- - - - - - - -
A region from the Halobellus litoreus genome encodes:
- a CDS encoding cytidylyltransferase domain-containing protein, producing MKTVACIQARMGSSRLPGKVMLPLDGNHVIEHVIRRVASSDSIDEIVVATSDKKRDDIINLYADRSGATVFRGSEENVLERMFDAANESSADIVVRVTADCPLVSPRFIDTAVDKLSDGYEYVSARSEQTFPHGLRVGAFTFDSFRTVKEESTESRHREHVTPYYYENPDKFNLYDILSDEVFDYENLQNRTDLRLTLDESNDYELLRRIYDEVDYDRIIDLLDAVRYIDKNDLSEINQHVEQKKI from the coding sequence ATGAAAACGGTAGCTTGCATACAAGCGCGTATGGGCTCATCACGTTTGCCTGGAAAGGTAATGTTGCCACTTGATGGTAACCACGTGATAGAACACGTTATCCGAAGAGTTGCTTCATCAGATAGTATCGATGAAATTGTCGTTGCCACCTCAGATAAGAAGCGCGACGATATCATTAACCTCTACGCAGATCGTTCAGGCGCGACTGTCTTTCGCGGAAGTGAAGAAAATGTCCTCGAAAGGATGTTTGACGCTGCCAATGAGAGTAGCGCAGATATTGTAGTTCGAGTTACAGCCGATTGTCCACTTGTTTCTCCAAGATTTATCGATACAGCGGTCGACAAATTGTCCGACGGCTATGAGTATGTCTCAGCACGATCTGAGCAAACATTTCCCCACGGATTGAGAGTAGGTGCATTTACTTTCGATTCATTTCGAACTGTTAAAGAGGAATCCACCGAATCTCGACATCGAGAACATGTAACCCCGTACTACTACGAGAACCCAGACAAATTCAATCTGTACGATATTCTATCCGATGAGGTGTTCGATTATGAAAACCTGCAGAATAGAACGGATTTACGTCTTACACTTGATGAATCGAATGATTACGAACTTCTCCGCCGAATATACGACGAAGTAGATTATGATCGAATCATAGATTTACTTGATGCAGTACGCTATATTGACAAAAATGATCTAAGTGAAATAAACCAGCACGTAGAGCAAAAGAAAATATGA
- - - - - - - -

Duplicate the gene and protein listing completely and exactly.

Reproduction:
A region from the Halobellus litoreus genome encodes:
- a CDS encoding cytidylyltransferase domain-containing protein, producing MKTVACIQARMGSSRLPGKVMLPLDGNHVIEHVIRRVASSDSIDEIVVATSDKKRDDIINLYADRSGATVFRGSEENVLERMFDAANESSADIVVRVTADCPLVSPRFIDTAVDKLSDGYEYVSARSEQTFPHGLRVGAFTFDSFRTVKEESTESRHREHVTPYYYENPDKFNLYDILSDEVFDYENLQNRTDLRLTLDESNDYELLRRIYDEVDYDRIIDLLDAVRYIDKNDLSEINQHVEQKKI from the coding sequence ATGAAAACGGTAGCTTGCATACAAGCGCGTATGGGCTCATCACGTTTGCCTGGAAAGGTAATGTTGCCACTTGATGGTAACCACGTGATAGAACACGTTATCCGAAGAGTTGCTTCATCAGATAGTATCGATGAAATTGTCGTTGCCACCTCAGATAAGAAGCGCGACGATATCATTAACCTCTACGCAGATCGTTCAGGCGCGACTGTCTTTCGCGGAAGTGAAGAAAATGTCCTCGAAAGGATGTTTGACGCTGCCAATGAGAGTAGCGCAGATATTGTAGTTCGAGTTACAGCCGATTGTCCACTTGTTTCTCCAAGATTTATCGATACAGCGGTCGACAAATTGTCCGACGGCTATGAGTATGTCTCAGCACGATCTGAGCAAACATTTCCCCACGGATTGAGAGTAGGTGCATTTACTTTCGATTCATTTCGAACTGTTAAAGAGGAATCCACCGAATCTCGACATCGAGAACATGTAACCCCGTACTACTACGAGAACCCAGACAAATTCAATCTGTACGATATTCTATCCGATGAGGTGTTCGATTATGAAAACCTGCAGAATAGAACGGATTTACGTCTTACACTTGATGAATCGAATGATTACGAACTTCTCCGCCGAATATACGACGAAGTAGATTATGATCGAATCATAGATTTACTTGATGCAGTACGCTATATTGACAAAAATGATCTAAGTGAAATAAACCAGCACGTAGAGCAAAAGAAAATATGA